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Witch Child Celia Rees

Witch Child

Celia Rees

Published
ISBN : 9780747546399
Hardcover
240 pages
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 About the Book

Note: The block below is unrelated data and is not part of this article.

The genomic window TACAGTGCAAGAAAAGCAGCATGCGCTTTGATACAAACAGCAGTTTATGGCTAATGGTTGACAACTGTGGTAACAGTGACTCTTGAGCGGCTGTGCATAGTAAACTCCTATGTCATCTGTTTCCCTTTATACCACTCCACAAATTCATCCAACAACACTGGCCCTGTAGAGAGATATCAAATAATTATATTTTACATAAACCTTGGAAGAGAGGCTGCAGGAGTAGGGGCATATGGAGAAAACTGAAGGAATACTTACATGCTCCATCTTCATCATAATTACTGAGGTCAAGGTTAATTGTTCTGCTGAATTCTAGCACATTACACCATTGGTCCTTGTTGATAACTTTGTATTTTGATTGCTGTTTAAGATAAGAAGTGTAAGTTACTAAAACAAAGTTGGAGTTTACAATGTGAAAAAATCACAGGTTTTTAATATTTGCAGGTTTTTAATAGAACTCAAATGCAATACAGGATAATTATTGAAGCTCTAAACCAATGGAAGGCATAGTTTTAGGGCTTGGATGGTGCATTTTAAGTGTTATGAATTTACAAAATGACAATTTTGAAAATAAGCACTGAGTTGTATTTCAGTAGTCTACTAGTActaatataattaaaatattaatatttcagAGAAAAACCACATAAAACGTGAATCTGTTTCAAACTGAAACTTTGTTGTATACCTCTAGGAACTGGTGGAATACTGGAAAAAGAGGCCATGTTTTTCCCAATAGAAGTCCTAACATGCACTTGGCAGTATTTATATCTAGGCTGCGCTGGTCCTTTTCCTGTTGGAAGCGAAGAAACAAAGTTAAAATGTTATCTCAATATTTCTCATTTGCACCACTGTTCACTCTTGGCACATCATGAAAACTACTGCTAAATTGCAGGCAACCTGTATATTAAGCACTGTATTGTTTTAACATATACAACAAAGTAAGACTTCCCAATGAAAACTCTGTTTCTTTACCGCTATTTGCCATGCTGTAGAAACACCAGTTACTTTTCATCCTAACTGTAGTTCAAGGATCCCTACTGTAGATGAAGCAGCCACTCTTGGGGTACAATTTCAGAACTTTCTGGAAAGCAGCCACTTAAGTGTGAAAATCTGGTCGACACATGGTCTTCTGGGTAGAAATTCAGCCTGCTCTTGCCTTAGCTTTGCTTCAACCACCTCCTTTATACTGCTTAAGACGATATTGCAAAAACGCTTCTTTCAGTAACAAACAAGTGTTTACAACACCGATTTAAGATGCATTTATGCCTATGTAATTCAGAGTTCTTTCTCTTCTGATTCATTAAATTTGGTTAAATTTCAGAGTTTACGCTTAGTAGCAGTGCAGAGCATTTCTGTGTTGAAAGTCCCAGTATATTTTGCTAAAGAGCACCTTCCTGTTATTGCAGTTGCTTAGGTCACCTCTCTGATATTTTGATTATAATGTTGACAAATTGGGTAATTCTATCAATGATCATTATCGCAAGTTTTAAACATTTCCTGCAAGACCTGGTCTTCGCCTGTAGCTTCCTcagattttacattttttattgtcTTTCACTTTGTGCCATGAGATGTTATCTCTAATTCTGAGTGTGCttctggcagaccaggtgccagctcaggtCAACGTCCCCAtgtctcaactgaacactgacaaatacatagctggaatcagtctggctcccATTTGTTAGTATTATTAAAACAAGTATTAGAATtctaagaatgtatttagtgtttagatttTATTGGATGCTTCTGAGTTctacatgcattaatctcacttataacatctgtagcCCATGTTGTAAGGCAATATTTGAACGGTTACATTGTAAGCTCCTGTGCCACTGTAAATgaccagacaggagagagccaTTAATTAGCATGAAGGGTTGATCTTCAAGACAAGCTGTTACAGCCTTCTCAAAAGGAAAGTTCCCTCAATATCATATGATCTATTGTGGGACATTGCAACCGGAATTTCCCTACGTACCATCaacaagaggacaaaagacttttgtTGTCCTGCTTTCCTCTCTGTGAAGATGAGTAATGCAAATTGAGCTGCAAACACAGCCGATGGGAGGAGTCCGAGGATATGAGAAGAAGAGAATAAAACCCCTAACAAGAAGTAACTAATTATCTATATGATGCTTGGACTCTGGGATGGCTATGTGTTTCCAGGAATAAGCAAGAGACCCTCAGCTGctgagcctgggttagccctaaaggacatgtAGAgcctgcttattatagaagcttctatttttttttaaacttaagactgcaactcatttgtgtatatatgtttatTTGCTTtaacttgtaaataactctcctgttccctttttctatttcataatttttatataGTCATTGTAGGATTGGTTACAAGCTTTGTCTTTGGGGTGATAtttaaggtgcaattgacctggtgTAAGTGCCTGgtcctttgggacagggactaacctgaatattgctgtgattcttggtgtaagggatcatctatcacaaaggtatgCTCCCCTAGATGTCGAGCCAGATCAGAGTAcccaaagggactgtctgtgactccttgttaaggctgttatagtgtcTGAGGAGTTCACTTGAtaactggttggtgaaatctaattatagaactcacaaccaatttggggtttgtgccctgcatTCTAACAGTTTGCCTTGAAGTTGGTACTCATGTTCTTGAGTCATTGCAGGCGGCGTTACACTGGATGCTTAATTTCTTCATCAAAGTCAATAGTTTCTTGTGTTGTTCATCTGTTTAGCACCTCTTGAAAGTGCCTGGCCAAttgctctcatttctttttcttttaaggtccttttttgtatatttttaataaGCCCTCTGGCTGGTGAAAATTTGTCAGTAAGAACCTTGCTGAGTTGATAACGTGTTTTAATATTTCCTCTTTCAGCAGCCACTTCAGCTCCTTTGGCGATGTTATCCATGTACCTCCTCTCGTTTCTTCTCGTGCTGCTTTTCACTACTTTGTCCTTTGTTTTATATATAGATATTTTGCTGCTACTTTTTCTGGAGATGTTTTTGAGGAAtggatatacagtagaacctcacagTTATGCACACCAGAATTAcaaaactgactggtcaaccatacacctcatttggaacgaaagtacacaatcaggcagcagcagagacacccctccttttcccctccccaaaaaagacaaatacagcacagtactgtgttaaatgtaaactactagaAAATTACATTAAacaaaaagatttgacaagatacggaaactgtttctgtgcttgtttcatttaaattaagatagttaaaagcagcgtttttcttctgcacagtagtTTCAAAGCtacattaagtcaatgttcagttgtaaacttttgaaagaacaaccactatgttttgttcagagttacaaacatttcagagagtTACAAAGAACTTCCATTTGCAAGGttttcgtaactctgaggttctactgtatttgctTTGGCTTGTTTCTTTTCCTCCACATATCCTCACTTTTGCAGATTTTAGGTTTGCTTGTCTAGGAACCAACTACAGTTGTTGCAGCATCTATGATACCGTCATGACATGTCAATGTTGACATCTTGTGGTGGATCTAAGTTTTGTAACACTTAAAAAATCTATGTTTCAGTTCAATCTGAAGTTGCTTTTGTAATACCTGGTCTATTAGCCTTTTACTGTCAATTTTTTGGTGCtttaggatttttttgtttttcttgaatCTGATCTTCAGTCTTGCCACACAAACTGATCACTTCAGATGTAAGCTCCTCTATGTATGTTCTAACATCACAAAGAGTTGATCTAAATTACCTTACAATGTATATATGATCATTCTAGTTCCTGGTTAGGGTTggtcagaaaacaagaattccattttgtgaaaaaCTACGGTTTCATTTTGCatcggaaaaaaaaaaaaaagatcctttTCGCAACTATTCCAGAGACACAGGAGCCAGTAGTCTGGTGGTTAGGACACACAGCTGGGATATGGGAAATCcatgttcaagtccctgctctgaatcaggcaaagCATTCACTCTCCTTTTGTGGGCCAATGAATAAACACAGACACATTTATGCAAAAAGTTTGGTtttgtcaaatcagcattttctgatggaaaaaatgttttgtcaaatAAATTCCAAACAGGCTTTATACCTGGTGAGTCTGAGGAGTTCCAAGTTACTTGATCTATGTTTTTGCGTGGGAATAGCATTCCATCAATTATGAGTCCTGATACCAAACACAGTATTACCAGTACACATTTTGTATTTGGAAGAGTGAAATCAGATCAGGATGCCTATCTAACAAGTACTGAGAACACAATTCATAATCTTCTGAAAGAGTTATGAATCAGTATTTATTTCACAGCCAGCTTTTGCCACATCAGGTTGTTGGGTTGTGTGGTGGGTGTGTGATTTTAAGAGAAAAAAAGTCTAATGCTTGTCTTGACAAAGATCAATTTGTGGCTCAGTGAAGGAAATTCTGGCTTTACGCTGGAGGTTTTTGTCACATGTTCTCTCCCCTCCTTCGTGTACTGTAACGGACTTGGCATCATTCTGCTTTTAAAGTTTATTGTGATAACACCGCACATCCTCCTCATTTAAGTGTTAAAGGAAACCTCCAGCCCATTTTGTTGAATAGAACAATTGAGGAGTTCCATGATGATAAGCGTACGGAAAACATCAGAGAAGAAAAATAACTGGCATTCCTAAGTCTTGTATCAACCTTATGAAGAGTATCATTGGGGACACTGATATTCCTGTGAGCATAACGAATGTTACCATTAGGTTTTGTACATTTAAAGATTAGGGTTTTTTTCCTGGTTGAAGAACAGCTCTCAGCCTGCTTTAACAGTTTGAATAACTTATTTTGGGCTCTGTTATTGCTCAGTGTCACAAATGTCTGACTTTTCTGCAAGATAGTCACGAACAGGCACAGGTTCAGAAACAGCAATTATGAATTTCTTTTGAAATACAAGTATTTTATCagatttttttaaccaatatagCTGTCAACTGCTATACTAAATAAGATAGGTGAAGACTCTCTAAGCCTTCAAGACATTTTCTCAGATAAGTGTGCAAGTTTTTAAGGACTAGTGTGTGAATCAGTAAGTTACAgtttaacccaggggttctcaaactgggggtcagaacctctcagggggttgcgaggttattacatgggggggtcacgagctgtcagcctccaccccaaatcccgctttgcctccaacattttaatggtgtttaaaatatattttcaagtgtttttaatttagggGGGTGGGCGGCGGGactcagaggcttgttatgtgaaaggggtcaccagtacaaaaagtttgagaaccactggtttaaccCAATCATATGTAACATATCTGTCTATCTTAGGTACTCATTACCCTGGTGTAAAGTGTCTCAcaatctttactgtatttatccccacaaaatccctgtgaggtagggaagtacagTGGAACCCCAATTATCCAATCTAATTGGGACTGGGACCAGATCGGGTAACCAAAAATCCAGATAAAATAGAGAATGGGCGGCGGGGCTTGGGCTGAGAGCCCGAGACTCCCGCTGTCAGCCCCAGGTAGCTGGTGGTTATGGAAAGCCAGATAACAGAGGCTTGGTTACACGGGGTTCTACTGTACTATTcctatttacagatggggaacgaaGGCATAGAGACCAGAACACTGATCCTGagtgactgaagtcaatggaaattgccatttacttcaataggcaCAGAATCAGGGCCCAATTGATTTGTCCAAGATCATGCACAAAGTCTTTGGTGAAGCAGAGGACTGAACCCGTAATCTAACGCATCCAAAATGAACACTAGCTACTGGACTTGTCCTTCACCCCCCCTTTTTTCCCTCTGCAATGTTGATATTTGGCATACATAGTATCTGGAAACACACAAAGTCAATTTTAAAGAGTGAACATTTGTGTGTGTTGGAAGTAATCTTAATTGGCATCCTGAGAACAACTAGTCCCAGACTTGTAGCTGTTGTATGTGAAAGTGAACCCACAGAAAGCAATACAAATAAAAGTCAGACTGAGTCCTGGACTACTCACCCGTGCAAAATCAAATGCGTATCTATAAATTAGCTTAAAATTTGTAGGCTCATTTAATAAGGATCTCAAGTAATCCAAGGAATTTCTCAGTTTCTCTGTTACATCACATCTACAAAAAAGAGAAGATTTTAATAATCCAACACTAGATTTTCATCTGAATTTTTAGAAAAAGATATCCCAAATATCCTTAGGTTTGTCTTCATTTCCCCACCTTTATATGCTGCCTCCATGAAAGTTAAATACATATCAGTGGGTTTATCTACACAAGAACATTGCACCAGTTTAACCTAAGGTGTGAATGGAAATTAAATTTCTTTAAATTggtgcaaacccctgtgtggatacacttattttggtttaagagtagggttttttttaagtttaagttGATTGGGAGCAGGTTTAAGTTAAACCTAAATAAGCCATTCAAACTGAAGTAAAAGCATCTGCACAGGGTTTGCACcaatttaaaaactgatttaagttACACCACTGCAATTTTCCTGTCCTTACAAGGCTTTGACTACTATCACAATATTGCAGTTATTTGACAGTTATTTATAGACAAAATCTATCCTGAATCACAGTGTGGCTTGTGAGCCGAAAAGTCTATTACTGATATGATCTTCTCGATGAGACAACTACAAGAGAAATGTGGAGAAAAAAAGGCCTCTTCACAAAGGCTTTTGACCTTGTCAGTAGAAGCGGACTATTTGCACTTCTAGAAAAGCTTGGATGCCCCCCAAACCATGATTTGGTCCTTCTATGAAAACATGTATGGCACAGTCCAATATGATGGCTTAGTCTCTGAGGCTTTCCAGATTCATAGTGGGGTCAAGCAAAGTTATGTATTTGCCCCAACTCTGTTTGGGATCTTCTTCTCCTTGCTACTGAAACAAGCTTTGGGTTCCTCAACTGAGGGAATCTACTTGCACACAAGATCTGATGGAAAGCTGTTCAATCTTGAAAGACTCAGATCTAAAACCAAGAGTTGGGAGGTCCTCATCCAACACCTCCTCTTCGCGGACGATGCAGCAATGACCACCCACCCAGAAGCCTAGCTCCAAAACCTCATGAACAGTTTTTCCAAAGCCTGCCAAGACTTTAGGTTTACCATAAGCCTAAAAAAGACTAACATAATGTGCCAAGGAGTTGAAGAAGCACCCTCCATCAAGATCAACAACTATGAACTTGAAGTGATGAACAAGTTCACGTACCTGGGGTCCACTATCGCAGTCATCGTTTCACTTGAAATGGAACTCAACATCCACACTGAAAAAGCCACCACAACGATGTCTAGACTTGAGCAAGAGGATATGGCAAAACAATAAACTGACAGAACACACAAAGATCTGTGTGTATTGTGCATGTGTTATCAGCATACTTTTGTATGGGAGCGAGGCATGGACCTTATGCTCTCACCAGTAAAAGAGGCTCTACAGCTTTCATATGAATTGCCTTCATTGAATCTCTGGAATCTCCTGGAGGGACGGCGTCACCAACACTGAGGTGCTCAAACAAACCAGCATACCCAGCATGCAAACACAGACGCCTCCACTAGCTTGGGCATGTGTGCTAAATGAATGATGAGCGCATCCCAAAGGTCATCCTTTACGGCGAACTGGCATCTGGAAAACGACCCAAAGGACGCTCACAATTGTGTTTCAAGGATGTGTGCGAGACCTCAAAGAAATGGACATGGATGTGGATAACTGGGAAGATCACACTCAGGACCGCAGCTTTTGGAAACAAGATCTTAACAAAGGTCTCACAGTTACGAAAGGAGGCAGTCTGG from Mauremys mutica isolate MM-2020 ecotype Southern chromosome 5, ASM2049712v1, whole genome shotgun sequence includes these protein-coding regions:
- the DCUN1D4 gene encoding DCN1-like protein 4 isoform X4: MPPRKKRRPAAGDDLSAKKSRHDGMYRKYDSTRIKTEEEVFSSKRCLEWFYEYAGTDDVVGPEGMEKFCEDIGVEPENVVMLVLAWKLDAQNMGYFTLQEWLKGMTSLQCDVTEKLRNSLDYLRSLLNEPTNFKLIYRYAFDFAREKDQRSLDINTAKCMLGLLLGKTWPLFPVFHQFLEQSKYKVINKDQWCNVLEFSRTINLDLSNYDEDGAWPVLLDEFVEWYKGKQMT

The Barnes & Noble ReviewYA author Celia Rees serves up a history lesson and a bewitching tale of suspense with Witch Child, the story of a young womans struggles to survive amidst the witch mania that besieged 17th-century civilizations on bothMoreThe Barnes & Noble ReviewYA author Celia Rees serves up a history lesson and a bewitching tale of suspense with Witch Child, the story of a young womans struggles to survive amidst the witch mania that besieged 17th-century civilizations on both sides of the Atlantic. The story unfolds from the pages of a centuries-old diary, purportedly found hidden inside an old quilt. In a lead-in to the tale, Rees provides just enough manufactured manifest for this diary to lend it a realistic feel. The diarys author, a 15-year-old Englishwoman named Mary Newbury, grabs her readers attention with a vengeance from the very first page, where she details her grandmothers arrest and subsequent execution for the crime of witchcraft.Unlike some of the innocents who fell victim to this 17th-century hysteria, Mary readily admits to being a witch -- at least within the confines of her diary -- and is rescued from suffering a fate similar to her grandmothers by a mysterious female benefactor who ushers her unto a ship sailing for the New World. Mary hopes the change of venue will provide an escape from the sort of rigid intolerance that caused her grandmothers death, but rumors of witchcraft seem to follow her wherever she goes. The horrific onboard conditions and several at-sea disasters trigger witch paranoia among Marys fellow sea travelers and, when the surviving passengers finally arrive in Salem, Mary quickly discovers that the lifestyle and the settlers in this New World are even more rigid and intolerant than those she left behind.Adding to the danger of witch hunts and Marys unfortunate tendency to attract unwanted attention are the day-to-day struggles for survival- starvation, disease, and deplorable living conditions are no strangers here. But while the era may be different, the lifestyle harder, and the stakes higher, young Marys adolescent struggles with peer pressure, self-discovery, and self-actualization carry a timeless appeal that will easily cross the centuries to modern-day teens. (Beth Amos)